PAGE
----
Many artists who had careers spanning decades have been faced with physical limitations as they aged. For Georgia O'Keeffe, macular degeneration robbed her of her vision in her sunset years. She compensated first by modifying her painting style, utilizing assistants, and later by switching to ceramics.
Nothing can kill the compulsion to create. A battle with cancer in the 1940s left artist Henri Matisse confined to a wheelchair. Although poor health prevented him from painting, it didn’t stop him from creating art. Instead of using a paintbrush, he began — as he described it — “painting with scissors.” Matisse cut shapes out of paper freehand, arranging and rearranging the forms until he was satisfied, then glued the compositions to paper, canvas and board.
No, I'm not comparing my artistic gifts to O'Keeffe and Matisse's. But recently a fellow artist my age was disconsolate over some age-related developments that affected her ability to complete watercolors to her satisfaction. It came at a time when I was dealing with my hand limitations. I shared with her the stories of several famous artists like O'Keeffe and Matisse, whose physical limitations drove them to find new mediums in which to create. I hoped that my friend could see that other artists have puzzled through the same challenges, not letting them thwart the creative process.
And so, as I negotiate my sunset years, my artistic output will morph. I'm slower and shakier, but the creative drive is as strong--if not stronger--than it ever was. I'm trying to see it less as a curse of old age and more like an opportunity or excuse to spread my creative wings.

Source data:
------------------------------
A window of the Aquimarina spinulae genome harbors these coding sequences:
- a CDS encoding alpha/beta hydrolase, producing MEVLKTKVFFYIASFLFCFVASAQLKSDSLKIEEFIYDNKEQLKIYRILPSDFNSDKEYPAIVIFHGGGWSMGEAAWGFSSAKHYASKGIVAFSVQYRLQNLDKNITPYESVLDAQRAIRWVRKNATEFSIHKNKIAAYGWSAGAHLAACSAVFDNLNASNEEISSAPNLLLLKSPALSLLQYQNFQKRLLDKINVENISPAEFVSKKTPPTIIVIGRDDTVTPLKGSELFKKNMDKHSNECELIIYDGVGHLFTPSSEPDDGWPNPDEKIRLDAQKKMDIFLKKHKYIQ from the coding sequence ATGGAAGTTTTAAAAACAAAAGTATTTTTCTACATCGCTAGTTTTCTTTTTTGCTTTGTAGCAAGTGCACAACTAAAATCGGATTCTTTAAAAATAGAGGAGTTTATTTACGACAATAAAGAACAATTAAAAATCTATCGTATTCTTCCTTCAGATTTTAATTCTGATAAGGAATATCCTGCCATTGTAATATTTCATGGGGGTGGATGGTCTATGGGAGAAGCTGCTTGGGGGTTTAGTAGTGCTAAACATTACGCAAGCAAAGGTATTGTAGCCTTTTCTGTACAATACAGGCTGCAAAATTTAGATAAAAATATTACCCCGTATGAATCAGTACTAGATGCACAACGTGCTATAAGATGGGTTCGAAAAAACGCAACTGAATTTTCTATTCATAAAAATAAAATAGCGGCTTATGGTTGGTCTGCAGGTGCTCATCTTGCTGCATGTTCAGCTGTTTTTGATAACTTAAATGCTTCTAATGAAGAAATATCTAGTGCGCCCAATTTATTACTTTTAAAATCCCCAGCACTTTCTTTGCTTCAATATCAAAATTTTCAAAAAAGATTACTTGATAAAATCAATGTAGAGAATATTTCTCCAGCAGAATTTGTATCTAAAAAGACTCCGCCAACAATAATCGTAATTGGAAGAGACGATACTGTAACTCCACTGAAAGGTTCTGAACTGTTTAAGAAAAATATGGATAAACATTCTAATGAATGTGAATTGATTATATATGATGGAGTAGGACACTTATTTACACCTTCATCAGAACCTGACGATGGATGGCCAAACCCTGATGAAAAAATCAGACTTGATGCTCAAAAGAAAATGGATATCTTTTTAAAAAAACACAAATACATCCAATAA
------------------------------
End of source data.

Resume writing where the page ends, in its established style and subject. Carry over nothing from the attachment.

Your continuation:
Most of my professional life was spent in high tech, building websites and software. I was one of the Internet pioneers who helped get you online....I was on a team that built the first Wells Fargo website and online banking, and sites for Ford Motor Co., Ford Canada and Jaguar. After aging out of the high tech rat race I transitioned into life as an influencer. I published Mousebreath, an ezine for crazy cat ladies and gents, and served as a spokesperson for Purina Pet Care. I also was the Denmaster and creative force behind Cat Scouts, and wrote and illustrated The Cat Scout Handbook.
Which brings me to my current situation, forging a viable art business in Ocean Shores Art.
But I also have a "I-want-to-finish-this-before-I-die" project. When I was widowed (and diagnosed with breast cancer), my life was put on hold while I picked up the pieces. I hope to resume production of my stop-motion animation movie "Catnip Kingdom," a Cat Scouts adventure. I wrote the screenplay and built many set pieces during the pandemic. But stop motion videos take FOREVER to produce. Looking at the math, I realize I need to prioritize this project if it's going to get completed.
Got a creative bent yourself? Take one of my workshops! We had a rousing good time in a recent Gelli Print monoprint retreat (part of a bachelorette weekend), and the workshops have been popular.
Or buy stuff! Click the SHOP link in the top menu to see what's available to purchase.